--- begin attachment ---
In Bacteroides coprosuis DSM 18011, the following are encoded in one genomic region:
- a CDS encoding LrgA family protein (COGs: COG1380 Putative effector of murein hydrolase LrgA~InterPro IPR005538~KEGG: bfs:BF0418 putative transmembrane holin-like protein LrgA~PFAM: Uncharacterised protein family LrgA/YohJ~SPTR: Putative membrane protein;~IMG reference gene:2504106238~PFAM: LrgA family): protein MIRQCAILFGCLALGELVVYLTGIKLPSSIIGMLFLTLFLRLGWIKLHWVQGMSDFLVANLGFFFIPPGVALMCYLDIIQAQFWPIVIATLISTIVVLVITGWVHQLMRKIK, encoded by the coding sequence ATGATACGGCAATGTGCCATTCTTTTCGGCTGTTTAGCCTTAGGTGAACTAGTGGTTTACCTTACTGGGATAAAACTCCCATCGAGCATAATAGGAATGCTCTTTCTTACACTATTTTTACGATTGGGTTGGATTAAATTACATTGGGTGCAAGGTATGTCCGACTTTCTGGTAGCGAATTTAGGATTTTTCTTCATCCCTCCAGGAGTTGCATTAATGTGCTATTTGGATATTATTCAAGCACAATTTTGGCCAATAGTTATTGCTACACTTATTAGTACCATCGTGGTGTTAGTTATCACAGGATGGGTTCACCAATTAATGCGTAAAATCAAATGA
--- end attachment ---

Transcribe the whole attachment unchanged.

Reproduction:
In Bacteroides coprosuis DSM 18011, the following are encoded in one genomic region:
- a CDS encoding LrgA family protein (COGs: COG1380 Putative effector of murein hydrolase LrgA~InterPro IPR005538~KEGG: bfs:BF0418 putative transmembrane holin-like protein LrgA~PFAM: Uncharacterised protein family LrgA/YohJ~SPTR: Putative membrane protein;~IMG reference gene:2504106238~PFAM: LrgA family): protein MIRQCAILFGCLALGELVVYLTGIKLPSSIIGMLFLTLFLRLGWIKLHWVQGMSDFLVANLGFFFIPPGVALMCYLDIIQAQFWPIVIATLISTIVVLVITGWVHQLMRKIK, encoded by the coding sequence ATGATACGGCAATGTGCCATTCTTTTCGGCTGTTTAGCCTTAGGTGAACTAGTGGTTTACCTTACTGGGATAAAACTCCCATCGAGCATAATAGGAATGCTCTTTCTTACACTATTTTTACGATTGGGTTGGATTAAATTACATTGGGTGCAAGGTATGTCCGACTTTCTGGTAGCGAATTTAGGATTTTTCTTCATCCCTCCAGGAGTTGCATTAATGTGCTATTTGGATATTATTCAAGCACAATTTTGGCCAATAGTTATTGCTACACTTATTAGTACCATCGTGGTGTTAGTTATCACAGGATGGGTTCACCAATTAATGCGTAAAATCAAATGA